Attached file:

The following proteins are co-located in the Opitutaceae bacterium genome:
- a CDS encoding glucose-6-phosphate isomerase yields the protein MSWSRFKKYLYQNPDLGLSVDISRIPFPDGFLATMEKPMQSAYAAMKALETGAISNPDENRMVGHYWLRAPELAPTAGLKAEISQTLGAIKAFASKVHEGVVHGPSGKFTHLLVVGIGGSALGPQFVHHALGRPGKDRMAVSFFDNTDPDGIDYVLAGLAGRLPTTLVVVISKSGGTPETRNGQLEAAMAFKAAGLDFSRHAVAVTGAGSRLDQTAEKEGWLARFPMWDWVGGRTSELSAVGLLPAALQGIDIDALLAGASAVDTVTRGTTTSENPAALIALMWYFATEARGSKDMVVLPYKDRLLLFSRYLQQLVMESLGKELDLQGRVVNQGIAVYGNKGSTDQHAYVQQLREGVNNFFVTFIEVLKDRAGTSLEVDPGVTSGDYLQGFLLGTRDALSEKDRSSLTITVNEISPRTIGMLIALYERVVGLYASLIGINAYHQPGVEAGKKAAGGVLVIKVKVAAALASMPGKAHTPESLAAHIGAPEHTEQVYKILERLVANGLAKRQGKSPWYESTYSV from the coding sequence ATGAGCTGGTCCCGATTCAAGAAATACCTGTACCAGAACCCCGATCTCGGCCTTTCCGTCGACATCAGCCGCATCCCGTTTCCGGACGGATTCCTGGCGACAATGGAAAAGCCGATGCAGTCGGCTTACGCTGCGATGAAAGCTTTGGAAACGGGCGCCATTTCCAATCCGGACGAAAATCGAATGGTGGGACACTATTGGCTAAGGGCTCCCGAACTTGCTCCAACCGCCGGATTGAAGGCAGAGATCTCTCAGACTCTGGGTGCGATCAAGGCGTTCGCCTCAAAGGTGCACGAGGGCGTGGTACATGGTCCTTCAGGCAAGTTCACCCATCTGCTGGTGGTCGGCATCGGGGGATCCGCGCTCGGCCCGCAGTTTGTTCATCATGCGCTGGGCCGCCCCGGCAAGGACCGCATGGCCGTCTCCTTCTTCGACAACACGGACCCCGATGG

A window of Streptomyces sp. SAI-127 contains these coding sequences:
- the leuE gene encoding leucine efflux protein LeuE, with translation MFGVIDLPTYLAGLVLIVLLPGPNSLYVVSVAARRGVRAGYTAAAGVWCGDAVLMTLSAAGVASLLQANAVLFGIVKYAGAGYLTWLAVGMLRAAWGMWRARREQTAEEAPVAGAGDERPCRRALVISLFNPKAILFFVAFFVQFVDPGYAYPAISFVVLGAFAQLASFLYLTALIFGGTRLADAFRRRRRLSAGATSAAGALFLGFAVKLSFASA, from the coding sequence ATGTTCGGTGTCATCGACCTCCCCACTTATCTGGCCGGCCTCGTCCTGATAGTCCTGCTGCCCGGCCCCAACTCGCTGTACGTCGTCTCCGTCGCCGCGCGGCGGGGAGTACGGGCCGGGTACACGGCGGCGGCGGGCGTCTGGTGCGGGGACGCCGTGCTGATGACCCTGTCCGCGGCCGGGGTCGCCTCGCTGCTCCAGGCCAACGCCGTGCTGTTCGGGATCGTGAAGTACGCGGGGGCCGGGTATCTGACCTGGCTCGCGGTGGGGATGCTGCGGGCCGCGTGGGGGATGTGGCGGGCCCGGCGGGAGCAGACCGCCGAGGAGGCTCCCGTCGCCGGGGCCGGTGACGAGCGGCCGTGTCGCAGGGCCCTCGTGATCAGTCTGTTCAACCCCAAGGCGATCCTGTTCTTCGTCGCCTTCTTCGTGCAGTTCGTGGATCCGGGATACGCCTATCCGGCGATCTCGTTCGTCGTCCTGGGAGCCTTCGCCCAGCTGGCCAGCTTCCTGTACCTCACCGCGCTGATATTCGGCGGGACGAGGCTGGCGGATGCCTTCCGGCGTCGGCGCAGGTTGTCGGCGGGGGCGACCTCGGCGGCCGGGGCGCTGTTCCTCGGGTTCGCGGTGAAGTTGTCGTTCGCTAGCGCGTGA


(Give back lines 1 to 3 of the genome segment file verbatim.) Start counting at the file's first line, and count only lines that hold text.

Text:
The following proteins are co-located in the Opitutaceae bacterium genome:
- a CDS encoding glucose-6-phosphate isomerase yields the protein MSWSRFKKYLYQNPDLGLSVDISRIPFPDGFLATMEKPMQSAYAAMKALETGAISNPDENRMVGHYWLRAPELAPTAGLKAEISQTLGAIKAFASKVHEGVVHGPSGKFTHLLVVGIGGSALGPQFVHHALGRPGKDRMAVSFFDNTDPDGIDYVLAGLAGRLPTTLVVVISKSGGTPETRNGQLEAAMAFKAAGLDFSRHAVAVTGAGSRLDQTAEKEGWLARFPMWDWVGGRTSELSAVGLLPAALQGIDIDALLAGASAVDTVTRGTTTSENPAALIALMWYFATEARGSKDMVVLPYKDRLLLFSRYLQQLVMESLGKELDLQGRVVNQGIAVYGNKGSTDQHAYVQQLREGVNNFFVTFIEVLKDRAGTSLEVDPGVTSGDYLQGFLLGTRDALSEKDRSSLTITVNEISPRTIGMLIALYERVVGLYASLIGINAYHQPGVEAGKKAAGGVLVIKVKVAAALASMPGKAHTPESLAAHIGAPEHTEQVYKILERLVANGLAKRQGKSPWYESTYSV from the coding sequence ATGAGCTGGTCCCGATTCAAGAAATACCTGTACCAGAACCCCGATCTCGGCCTTTCCGTCGACATCAGCCGCATCCCGTTTCCGGACGGATTCCTGGCGACAATGGAAAAGCCGATGCAGTCGGCTTACGCTGCGATGAAAGCTTTGGAAACGGGCGCCATTTCCAATCCGGACGAAAATCGAATGGTGGGACACTATTGGCTAAGGGCTCCCGAACTTGCTCCAACCGCCGGATTGAAGGCAGAGATCTCTCAGACTCTGGGTGCGATCAAGGCGTTCGCCTCAAAGGTGCACGAGGGCGTGGTACATGGTCCTTCAGGCAAGTTCACCCATCTGCTGGTGGTCGGCATCGGGGGATCCGCGCTCGGCCCGCAGTTTGTTCATCATGCGCTGGGCCGCCCCGGCAAGGACCGCATGGCCGTCTCCTTCTTCGACAACACGGACCCCGATGG

A window of Streptomyces sp. SAI-127 contains these coding sequences: